Also, distributions that are derivatives of Ubuntu need to make sure that they have applied the bugfix for https://bugs.launchpad.net/ubuntu/+source/casper/+bug/1489855 which was only applied recently in Ubuntu, else persistence will not work.
In other words, please feel free to contact your specific Linux distro maintainers and ask them to follow either what Ubuntu does or what Debian Live does to enable persistence, because at this stage, I am not planning to add support in Rufus for any other methods.
--
Mike Easter
Paul
2021-03-08 16:56:36 UTC
Permalink
Post by Mike Easter
Post by Michael F. Stemper
Post by Paul
I don't think your stick has a persistent storage area.
I don't think so, no. I didn't even know that was an option.
Post by Paul
Conventional persistent storage ends up being a 4GB file.
But I've just discovered (thanks to some extremely long
tutorial articles), that a recent copy of Rufus for
Windows makes this easy for Windows users seeking to
make Linux media.
Rufus can do persistence for Ubuntu-like .iso/s, but not others.
Post by Michael F. Stemper
Just to make sure that I understand correctly: this is only for
Windows? As a purely linux user, this isn't useful for me?
The persistence USB maker that I use for Ubuntu and ubuntu-like such as
Mint is mkusb which is not in the standard repo/s but is available in a
.ppa.
Post by Michael F. Stemper
Post by Paul
Name: rufus-3.13p.exe
Looks cool; if it's actually cross-platform, I'll bookmark it.
Rufus is not cross-platform. The dev says he doesn't intend to.
The most cross-platform USB maker is Balena Etcher, Win Mac Linux32/64.
Post by Michael F. Stemper
Persistence currently only works with Ubuntu and Debian Live. For
persistence to work, the distro maintainers need to properly support
it in their boot script, and few distros currently do (but Rufus does
propose the option just in case, because it's impossible to tell if a
distro does support persistence or not).
Also, distributions that are derivatives of Ubuntu need to make sure
that they have applied the bugfix for
https://bugs.launchpad.net/ubuntu/+source/casper/+bug/1489855 which
was only applied recently in Ubuntu, else persistence will not work.
In other words, please feel free to contact your specific Linux distro
maintainers and ask them to follow either what Ubuntu does or what
Debian Live does to enable persistence, because at this stage, I am
not planning to add support in Rufus for any other methods.
Linux has a good supply of candidates to evaluate, for making
USB sticks.

A Windows user, seeking to branch out to Linux (and doing this
for the first time), doesn't have a lot of options. But Rufus is
one that stands out as an option. And using it, I now have a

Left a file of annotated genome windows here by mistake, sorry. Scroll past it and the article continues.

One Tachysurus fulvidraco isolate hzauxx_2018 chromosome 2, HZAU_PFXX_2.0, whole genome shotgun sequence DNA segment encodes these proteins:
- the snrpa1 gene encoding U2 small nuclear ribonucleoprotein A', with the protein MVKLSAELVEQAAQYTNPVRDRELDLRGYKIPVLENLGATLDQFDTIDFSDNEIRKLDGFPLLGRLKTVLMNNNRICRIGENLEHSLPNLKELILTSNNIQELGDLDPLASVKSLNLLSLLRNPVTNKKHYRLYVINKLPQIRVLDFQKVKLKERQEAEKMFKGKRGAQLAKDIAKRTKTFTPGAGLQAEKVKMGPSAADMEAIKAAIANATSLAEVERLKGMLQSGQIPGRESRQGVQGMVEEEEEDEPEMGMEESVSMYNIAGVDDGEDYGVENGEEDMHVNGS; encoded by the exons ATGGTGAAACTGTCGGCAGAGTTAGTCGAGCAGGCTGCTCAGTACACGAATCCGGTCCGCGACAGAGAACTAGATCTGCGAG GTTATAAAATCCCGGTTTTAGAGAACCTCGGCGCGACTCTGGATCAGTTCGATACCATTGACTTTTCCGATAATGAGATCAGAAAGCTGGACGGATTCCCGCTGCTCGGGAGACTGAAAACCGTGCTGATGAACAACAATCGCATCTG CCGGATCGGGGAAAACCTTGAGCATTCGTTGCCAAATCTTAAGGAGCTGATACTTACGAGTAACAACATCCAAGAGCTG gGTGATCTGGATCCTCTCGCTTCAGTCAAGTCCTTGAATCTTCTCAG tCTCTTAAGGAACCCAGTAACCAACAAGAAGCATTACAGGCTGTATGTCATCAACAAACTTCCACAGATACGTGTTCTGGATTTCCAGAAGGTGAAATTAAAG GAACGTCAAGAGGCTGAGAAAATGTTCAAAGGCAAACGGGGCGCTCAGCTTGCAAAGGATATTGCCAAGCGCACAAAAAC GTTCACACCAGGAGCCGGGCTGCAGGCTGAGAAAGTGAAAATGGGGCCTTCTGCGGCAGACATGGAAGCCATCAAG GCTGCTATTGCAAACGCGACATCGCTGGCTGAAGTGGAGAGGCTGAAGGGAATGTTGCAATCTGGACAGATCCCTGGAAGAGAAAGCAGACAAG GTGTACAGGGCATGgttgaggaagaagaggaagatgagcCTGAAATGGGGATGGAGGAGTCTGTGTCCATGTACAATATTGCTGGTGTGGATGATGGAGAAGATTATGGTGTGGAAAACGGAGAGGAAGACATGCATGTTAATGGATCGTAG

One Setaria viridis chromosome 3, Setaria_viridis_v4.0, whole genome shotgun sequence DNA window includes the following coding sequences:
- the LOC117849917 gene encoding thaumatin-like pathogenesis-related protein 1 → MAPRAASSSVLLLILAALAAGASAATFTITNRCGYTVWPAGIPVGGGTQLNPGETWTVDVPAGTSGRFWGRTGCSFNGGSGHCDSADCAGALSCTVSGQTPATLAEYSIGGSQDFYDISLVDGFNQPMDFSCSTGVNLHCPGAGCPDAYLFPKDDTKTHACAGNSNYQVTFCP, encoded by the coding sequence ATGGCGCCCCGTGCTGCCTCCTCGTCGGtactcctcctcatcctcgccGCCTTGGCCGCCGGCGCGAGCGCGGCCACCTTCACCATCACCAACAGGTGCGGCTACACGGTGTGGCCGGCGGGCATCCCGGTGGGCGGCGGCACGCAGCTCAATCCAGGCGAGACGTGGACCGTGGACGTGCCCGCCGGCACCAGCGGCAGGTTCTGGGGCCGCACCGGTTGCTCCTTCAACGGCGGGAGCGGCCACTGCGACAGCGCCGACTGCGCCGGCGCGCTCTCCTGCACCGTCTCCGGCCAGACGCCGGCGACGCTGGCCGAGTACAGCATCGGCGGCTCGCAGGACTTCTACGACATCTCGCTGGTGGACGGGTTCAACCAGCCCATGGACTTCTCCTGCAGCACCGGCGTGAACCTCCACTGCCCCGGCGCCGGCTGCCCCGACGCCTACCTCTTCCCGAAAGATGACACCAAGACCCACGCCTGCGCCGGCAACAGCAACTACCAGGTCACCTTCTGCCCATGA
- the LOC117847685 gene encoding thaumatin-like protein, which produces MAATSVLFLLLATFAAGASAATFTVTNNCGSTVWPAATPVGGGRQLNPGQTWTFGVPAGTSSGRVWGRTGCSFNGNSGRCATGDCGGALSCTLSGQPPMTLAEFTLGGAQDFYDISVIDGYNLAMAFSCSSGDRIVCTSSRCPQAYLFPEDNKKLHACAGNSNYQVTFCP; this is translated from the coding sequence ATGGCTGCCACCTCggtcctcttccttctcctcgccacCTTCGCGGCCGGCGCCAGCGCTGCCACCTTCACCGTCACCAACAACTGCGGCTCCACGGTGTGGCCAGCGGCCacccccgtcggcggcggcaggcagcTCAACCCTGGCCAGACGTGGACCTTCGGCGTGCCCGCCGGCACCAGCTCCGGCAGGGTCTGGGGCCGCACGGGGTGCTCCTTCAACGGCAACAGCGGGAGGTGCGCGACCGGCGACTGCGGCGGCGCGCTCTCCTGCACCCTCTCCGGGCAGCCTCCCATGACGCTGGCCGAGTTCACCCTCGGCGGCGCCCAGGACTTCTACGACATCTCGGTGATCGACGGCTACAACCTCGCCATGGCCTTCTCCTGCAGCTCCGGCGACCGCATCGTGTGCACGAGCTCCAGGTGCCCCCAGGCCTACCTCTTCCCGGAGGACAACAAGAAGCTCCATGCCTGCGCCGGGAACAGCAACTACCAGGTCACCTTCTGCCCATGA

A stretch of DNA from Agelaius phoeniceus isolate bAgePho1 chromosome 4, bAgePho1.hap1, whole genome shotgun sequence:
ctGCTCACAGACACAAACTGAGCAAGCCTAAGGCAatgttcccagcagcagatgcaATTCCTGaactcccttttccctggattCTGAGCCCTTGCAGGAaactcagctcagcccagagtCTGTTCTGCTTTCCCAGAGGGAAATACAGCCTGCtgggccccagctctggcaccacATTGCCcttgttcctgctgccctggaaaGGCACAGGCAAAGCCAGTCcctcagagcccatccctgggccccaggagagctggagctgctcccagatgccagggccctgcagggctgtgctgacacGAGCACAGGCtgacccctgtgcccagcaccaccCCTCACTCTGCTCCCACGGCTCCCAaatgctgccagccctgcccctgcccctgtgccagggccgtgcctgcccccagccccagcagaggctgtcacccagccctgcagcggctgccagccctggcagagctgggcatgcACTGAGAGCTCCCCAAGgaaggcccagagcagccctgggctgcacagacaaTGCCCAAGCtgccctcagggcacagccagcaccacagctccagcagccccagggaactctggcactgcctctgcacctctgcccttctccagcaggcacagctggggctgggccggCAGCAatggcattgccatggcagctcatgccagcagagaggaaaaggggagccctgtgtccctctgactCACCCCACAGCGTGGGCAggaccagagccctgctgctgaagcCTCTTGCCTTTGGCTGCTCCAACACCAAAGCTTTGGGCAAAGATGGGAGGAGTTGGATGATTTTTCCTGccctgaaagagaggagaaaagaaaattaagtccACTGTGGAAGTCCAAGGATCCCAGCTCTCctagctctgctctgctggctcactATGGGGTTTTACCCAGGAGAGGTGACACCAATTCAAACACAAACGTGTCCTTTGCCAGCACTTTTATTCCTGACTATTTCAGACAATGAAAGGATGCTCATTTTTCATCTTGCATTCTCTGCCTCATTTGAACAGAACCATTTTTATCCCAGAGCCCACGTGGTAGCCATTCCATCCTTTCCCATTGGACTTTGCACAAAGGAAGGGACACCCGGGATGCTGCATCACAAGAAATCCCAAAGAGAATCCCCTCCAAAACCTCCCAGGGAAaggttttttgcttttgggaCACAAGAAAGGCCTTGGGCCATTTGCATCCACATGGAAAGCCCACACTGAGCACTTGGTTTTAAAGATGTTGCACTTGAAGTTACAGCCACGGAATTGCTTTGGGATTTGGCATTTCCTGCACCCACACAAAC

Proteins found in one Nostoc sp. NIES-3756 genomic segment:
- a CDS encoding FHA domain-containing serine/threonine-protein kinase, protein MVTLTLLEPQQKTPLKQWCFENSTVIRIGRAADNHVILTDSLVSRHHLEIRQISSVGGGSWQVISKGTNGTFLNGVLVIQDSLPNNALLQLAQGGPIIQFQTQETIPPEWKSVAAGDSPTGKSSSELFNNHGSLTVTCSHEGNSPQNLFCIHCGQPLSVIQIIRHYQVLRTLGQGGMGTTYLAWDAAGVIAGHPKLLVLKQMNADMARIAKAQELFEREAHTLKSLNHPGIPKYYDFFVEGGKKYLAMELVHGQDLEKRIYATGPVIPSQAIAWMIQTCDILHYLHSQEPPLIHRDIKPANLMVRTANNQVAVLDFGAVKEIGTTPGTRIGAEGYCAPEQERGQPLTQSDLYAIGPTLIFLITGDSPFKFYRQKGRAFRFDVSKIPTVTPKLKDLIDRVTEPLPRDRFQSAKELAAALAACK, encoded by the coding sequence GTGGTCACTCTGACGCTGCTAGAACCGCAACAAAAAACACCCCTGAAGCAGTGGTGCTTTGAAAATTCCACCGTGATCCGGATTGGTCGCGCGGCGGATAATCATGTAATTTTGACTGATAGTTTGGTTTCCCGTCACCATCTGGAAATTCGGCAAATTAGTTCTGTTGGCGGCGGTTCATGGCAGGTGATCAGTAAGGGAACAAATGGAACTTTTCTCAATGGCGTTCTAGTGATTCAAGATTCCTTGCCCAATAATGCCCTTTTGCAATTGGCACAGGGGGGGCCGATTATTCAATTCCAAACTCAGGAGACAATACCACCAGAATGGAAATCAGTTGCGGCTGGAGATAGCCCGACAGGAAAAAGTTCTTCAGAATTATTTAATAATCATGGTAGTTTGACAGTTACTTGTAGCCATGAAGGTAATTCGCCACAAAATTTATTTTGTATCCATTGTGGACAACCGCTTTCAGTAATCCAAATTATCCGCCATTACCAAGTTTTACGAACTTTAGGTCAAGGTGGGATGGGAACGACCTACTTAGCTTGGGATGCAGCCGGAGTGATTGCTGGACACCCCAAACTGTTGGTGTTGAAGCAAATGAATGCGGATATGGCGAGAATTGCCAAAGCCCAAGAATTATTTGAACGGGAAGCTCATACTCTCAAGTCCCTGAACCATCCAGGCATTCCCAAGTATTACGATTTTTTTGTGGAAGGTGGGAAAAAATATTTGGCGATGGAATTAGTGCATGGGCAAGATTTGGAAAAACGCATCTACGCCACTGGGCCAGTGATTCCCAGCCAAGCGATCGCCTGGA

32GB USB stick, with 26GB of that available as a persistent
EXT3 partition. My /home stays there from run to run.

Persistence is not good for TLC-based USB sticks (while info pages
state USB sticks have wear leveling, I'm not convinced). It's preferable
for long term usage, to be using MLC or SLC USB sticks. But the
usual suspects don't sell sticks like that, any more. And all
the suppliers today of MLC or SLC sticks, we don't know a thing
about their honesty. Generally, if you buy an SLC stick and it
has a capacity of only 2GB (useless!), those really are SLC
sticks, and those may be used to boot industrial computers.
But when you see a 32GB SLC stick for sale on Amazon,
32GB happens to be the sweet spot for TLC chips, and it would
be all-too-tempting to cheat and use the inferior flash type
and make "mondo-profit" from your fraud.

Paul
Mike Easter
2021-03-08 17:20:18 UTC
Permalink
Post by Paul
A Windows user, seeking to branch out to Linux (and doing this
for the first time), doesn't have a lot of options. But Rufus is
one that stands out as an option. And using it, I now have a
32GB USB stick, with 26GB of that available as a persistent
EXT3 partition. My /home stays there from run to run.
Rufus is an excellent USB maker; it is my preferred for putting a single
.iso on a USB stick.
Post by Paul
Persistence is not good for TLC-based USB sticks (while info pages
state USB sticks have wear leveling, I'm not convinced). It's preferable
for long term usage, to be using MLC or SLC USB sticks. But the
usual suspects don't sell sticks like that, any more. And all
the suppliers today of MLC or SLC sticks, we don't know a thing
about their honesty. Generally, if you buy an SLC stick and it
has a capacity of only 2GB (useless!), those really are SLC
sticks, and those may be used to boot industrial computers.
But when you see a 32GB SLC stick for sale on Amazon,
32GB happens to be the sweet spot for TLC chips, and it would
be all-too-tempting to cheat and use the inferior flash type
and make "mondo-profit" from your fraud.
A single-level cell (SLC) Flash memory may have a lifetime of about 50,000 to 100,000 program/erase cycles.[4
Typically, as the 'level' count increases, performance (speed and reliability) and consumer cost decrease; however this correlation can vary between manufacturers.
MLC flash may have a lifetime of about 1,000 to 10,000 program/erase cycles.
But; the article has a LOT more to say than that, so my cites above
don't do justice to the article itself
https://en.wikipedia.org/wiki/Multi-level_cell
--
Mike Easter
Michael F. Stemper
2021-03-08 21:09:16 UTC
Permalink
Post by Paul
Post by Mike Easter
Post by Michael F. Stemper
Post by Paul
I don't think your stick has a persistent storage area.
I don't think so, no. I didn't even know that was an option.
Post by Paul
Conventional persistent storage ends up being a 4GB file.
But I've just discovered (thanks to some extremely long